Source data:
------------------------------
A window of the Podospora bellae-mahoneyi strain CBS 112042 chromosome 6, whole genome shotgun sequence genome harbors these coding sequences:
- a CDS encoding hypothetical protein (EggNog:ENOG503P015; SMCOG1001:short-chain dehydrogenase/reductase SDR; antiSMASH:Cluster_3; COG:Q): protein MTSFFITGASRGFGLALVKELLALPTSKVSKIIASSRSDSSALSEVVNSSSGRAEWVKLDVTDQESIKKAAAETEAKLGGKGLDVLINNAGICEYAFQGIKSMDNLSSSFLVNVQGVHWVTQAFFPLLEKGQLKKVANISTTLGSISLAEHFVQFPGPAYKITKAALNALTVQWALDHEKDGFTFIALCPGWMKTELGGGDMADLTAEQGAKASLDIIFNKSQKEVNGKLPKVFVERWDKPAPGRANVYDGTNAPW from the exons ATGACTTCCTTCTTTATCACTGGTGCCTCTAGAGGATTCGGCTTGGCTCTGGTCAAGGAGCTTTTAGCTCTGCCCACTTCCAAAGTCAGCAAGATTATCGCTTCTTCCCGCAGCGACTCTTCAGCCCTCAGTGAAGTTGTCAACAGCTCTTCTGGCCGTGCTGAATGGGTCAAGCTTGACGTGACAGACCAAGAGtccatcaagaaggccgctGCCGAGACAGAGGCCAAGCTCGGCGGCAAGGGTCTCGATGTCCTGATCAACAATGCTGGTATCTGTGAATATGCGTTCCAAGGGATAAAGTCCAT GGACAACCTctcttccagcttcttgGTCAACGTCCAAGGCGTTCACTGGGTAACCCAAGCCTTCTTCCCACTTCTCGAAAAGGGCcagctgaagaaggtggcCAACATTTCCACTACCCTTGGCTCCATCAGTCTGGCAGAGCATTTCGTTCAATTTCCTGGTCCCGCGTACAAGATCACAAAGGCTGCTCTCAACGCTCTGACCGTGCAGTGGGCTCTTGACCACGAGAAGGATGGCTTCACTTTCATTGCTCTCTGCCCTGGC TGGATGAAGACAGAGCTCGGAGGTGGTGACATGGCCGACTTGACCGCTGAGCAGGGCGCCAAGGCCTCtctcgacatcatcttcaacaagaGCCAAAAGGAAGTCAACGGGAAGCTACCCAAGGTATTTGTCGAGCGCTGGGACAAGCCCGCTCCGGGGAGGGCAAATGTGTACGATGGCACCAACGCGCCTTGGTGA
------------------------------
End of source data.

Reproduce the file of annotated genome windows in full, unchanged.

A window of the Podospora bellae-mahoneyi strain CBS 112042 chromosome 6, whole genome shotgun sequence genome harbors these coding sequences:
- a CDS encoding hypothetical protein (EggNog:ENOG503P015; SMCOG1001:short-chain dehydrogenase/reductase SDR; antiSMASH:Cluster_3; COG:Q): protein MTSFFITGASRGFGLALVKELLALPTSKVSKIIASSRSDSSALSEVVNSSSGRAEWVKLDVTDQESIKKAAAETEAKLGGKGLDVLINNAGICEYAFQGIKSMDNLSSSFLVNVQGVHWVTQAFFPLLEKGQLKKVANISTTLGSISLAEHFVQFPGPAYKITKAALNALTVQWALDHEKDGFTFIALCPGWMKTELGGGDMADLTAEQGAKASLDIIFNKSQKEVNGKLPKVFVERWDKPAPGRANVYDGTNAPW from the exons ATGACTTCCTTCTTTATCACTGGTGCCTCTAGAGGATTCGGCTTGGCTCTGGTCAAGGAGCTTTTAGCTCTGCCCACTTCCAAAGTCAGCAAGATTATCGCTTCTTCCCGCAGCGACTCTTCAGCCCTCAGTGAAGTTGTCAACAGCTCTTCTGGCCGTGCTGAATGGGTCAAGCTTGACGTGACAGACCAAGAGtccatcaagaaggccgctGCCGAGACAGAGGCCAAGCTCGGCGGCAAGGGTCTCGATGTCCTGATCAACAATGCTGGTATCTGTGAATATGCGTTCCAAGGGATAAAGTCCAT GGACAACCTctcttccagcttcttgGTCAACGTCCAAGGCGTTCACTGGGTAACCCAAGCCTTCTTCCCACTTCTCGAAAAGGGCcagctgaagaaggtggcCAACATTTCCACTACCCTTGGCTCCATCAGTCTGGCAGAGCATTTCGTTCAATTTCCTGGTCCCGCGTACAAGATCACAAAGGCTGCTCTCAACGCTCTGACCGTGCAGTGGGCTCTTGACCACGAGAAGGATGGCTTCACTTTCATTGCTCTCTGCCCTGGC TGGATGAAGACAGAGCTCGGAGGTGGTGACATGGCCGACTTGACCGCTGAGCAGGGCGCCAAGGCCTCtctcgacatcatcttcaacaagaGCCAAAAGGAAGTCAACGGGAAGCTACCCAAGGTATTTGTCGAGCGCTGGGACAAGCCCGCTCCGGGGAGGGCAAATGTGTACGATGGCACCAACGCGCCTTGGTGA